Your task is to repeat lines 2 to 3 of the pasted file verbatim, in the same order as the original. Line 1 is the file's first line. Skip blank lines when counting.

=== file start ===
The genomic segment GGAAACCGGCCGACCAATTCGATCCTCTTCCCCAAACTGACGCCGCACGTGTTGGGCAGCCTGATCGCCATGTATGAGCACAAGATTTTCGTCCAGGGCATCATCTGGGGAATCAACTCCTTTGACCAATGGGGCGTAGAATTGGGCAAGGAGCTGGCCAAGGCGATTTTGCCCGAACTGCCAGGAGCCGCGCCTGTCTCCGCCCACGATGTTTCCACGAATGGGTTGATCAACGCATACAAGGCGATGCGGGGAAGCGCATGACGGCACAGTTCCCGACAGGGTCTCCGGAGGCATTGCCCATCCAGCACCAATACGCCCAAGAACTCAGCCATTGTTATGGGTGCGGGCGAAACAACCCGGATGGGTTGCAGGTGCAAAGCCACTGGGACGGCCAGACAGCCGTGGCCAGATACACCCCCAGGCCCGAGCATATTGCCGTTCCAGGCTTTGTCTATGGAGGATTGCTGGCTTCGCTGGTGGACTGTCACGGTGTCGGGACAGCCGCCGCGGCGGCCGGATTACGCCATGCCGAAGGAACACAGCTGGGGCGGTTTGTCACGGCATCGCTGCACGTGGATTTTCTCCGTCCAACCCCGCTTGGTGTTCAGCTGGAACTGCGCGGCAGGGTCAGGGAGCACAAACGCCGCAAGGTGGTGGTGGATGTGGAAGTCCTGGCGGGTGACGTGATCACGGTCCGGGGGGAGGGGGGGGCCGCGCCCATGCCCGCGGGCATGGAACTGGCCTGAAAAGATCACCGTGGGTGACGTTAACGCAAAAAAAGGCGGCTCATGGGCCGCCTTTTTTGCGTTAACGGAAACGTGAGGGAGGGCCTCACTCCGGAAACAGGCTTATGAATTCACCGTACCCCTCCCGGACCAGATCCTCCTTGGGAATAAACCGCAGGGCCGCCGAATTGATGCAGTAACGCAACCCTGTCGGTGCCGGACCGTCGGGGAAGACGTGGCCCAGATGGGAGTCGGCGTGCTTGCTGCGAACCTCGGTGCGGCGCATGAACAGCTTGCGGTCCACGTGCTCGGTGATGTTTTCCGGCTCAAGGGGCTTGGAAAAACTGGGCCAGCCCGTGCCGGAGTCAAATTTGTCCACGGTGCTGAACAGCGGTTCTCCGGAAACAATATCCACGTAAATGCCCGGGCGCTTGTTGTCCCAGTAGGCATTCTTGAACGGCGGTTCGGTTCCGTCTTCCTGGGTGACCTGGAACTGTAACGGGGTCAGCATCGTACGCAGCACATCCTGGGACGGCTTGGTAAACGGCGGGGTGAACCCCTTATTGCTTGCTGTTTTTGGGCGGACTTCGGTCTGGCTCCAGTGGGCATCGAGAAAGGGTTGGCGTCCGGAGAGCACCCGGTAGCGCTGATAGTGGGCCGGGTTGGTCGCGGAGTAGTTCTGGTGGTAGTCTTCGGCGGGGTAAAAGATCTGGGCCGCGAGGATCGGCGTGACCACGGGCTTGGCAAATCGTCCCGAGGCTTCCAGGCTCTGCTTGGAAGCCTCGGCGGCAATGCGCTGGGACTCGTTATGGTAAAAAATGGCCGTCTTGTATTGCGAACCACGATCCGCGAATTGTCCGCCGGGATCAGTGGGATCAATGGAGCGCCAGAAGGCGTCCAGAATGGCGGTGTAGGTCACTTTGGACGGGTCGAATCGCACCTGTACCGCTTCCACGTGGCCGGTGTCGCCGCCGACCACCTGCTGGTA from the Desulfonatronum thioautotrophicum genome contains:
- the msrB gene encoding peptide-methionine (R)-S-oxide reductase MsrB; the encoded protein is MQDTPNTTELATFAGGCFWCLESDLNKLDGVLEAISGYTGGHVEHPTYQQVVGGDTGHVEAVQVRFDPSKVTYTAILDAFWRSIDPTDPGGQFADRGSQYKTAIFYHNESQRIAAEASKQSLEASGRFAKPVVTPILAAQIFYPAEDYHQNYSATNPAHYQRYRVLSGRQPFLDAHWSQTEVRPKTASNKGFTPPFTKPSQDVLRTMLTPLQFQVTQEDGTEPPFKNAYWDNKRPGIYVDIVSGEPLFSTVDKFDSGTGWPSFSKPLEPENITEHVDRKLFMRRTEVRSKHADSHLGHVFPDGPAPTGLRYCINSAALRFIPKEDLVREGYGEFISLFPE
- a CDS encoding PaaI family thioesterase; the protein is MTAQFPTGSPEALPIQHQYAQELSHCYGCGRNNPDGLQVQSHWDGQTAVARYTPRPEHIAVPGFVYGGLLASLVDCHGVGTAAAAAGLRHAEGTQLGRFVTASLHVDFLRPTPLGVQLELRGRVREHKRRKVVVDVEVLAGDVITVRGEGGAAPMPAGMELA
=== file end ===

- the msrB gene encoding peptide-methionine (R)-S-oxide reductase MsrB; the encoded protein is MQDTPNTTELATFAGGCFWCLESDLNKLDGVLEAISGYTGGHVEHPTYQQVVGGDTGHVEAVQVRFDPSKVTYTAILDAFWRSIDPTDPGGQFADRGSQYKTAIFYHNESQRIAAEASKQSLEASGRFAKPVVTPILAAQIFYPAEDYHQNYSATNPAHYQRYRVLSGRQPFLDAHWSQTEVRPKTASNKGFTPPFTKPSQDVLRTMLTPLQFQVTQEDGTEPPFKNAYWDNKRPGIYVDIVSGEPLFSTVDKFDSGTGWPSFSKPLEPENITEHVDRKLFMRRTEVRSKHADSHLGHVFPDGPAPTGLRYCINSAALRFIPKEDLVREGYGEFISLFPE
- a CDS encoding PaaI family thioesterase; the protein is MTAQFPTGSPEALPIQHQYAQELSHCYGCGRNNPDGLQVQSHWDGQTAVARYTPRPEHIAVPGFVYGGLLASLVDCHGVGTAAAAAGLRHAEGTQLGRFVTASLHVDFLRPTPLGVQLELRGRVREHKRRKVVVDVEVLAGDVITVRGEGGAAPMPAGMELA